Haiti has struggled to rebuild since a devastating earthquake more than four years ago. Most of the population lives on less than $2 a day and there are few open jobs for the millions of unemployed.
But there’s a bright spot: The Western Hemisphere’s poorest country is getting into the high-tech race thanks to Surtab, a Port-au-Prince-based company that makes Android tablets.
“Last month we [produced] 2,500. This month, as soon as we get components, we’re now going to have a run rate of about 3,000-3,500,” says Maarten Boute, Surtab’s CEO. “So we’re gradually ramping up.”
Before the tablet business, the Belgian-born and Kenyan-raised Boute headed up Haiti’s largest mobile company, Digicel. He says the combination of a booming population and the country’s decent 3G network make Haiti a prime market.
“It wouldn’t make sense in the smaller Caribbean islands, where your local market is not that big and where your diaspora is not that big either. One of our key next growth factors is that we’ll start exporting from Haiti, fulfilled … directly in Haiti … to the diaspora,” Boute says. “A lot of demand has come from there because people want to show that ‘Hey, Haiti can do this.’ ”
Boute says Surtab, founded last year, won’t make a dent in the global tablet industry. He’s honing in on the developing world. One of his first orders was for 600 tablets for a Kenyan law school. About 90 percent of Surtab’s sales have been in Haiti thus far.
Smartphones do exist in Haiti, but you’re much more likely to see a stripped down mobile unit on the street. Tablets exist here, too, though they’re prohibitively expensive.
Surtab offers three models: a low-level Wi-Fi version that retails for about $85. A step above is a 3G model that Boute likens to an iPad Mini in both look and function. It retails for about $150, and it’s been the best seller. At the top of the chain is a 3G model with an HD screen, which sells for about $285.
The initial investment in the company was bolstered by a $200,000 grant from the U.S. government. And the Haitian government gave the company a five-year reprieve from duty taxes.
Despite the sweeteners, Boute says operating in Haiti still has its setbacks. There are slowdowns at the port, for example, a problem because the company imports its components from Asia.
“There can be times [things] get stuck for three or four days because a system goes down or a person isn’t there to sign a document,” Boute says.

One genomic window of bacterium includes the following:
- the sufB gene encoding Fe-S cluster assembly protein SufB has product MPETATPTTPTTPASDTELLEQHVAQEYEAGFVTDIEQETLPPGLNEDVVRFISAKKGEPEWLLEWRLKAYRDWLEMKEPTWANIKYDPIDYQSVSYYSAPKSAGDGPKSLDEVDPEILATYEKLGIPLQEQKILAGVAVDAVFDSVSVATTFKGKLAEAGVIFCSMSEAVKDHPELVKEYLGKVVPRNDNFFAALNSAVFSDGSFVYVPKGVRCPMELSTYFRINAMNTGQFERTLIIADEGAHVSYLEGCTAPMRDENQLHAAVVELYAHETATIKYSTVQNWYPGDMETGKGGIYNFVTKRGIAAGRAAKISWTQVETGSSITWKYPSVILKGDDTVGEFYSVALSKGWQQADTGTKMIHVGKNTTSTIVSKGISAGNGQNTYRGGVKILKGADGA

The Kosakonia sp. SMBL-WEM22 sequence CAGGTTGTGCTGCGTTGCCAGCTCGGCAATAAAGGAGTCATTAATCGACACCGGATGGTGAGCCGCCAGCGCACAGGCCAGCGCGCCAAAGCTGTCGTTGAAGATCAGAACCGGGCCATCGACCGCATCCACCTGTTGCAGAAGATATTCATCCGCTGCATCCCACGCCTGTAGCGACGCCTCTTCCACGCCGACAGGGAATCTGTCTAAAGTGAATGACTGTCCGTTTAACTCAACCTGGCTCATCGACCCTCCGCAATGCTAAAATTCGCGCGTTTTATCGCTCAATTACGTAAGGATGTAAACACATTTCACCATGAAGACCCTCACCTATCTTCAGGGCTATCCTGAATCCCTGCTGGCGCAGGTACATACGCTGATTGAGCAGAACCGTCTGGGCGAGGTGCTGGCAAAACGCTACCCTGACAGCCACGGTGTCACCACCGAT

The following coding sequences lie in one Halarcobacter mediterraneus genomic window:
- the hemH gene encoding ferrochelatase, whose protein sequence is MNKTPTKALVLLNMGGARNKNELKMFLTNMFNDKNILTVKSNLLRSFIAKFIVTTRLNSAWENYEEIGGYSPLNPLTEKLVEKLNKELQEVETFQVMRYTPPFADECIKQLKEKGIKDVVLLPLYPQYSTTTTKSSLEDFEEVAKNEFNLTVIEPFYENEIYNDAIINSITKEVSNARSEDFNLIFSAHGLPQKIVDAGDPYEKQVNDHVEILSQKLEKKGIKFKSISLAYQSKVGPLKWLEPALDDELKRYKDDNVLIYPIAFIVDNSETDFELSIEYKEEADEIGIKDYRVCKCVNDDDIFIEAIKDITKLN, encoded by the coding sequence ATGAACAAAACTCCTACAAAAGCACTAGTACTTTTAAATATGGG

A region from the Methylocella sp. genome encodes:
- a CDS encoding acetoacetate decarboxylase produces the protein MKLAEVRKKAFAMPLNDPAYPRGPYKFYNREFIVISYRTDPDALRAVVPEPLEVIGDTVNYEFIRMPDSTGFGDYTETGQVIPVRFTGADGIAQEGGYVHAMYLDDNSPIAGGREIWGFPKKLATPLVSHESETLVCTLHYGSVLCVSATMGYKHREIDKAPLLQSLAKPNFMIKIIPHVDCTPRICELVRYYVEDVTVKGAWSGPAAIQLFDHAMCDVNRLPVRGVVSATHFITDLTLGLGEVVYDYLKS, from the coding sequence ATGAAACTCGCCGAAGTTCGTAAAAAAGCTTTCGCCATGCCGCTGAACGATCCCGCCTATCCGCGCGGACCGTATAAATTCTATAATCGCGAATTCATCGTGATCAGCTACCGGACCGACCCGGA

Haiti once had a thriving assembly sector, says economist Kesner Pharel. In fact, Haitians sewed official MLB baseballs for Rawlings, but the company pulled out because of political instability. Pharel says Surtab won’t create a tech boom, but still, he’s excited about diversifying exports beyond garments.
Haiti’s annual exports total about $800 million, while imports top $3 billion, he says.
Pharel says Haiti needs more jobs like the ones at Surtab to grow a middle class. With weekly competitive bonuses, the company pays between $10 and $15 a day, two to three times the minimum wage.
At Surtab’s assembly facility at a warehouse near the Port-au-Prince airport, there are no assembly lines; each person is responsible for the assembly from start to finish. Workers wear white nylon jumpsuits over their clothes to prevent dust from getting into the air.
Senecharles Mardy is using what looks like a Dremel tool to heat and remove a cracked screen. She hadn’t even heard of tablets before she heard about the company. Now she owns one of the devices, purchased with an employee discount. In a way, she’s become an ad hoc sales associate, answering all the questions of curious friends.
“They ask me about the tablet — what it is and where I got it. I tell them where I’m working, and they say they’d like to have one, too,” Mardy says.
Online orders are now being fulfilled in Haiti. Boute says his long-term goal is a 50/50 split between exports and local sales.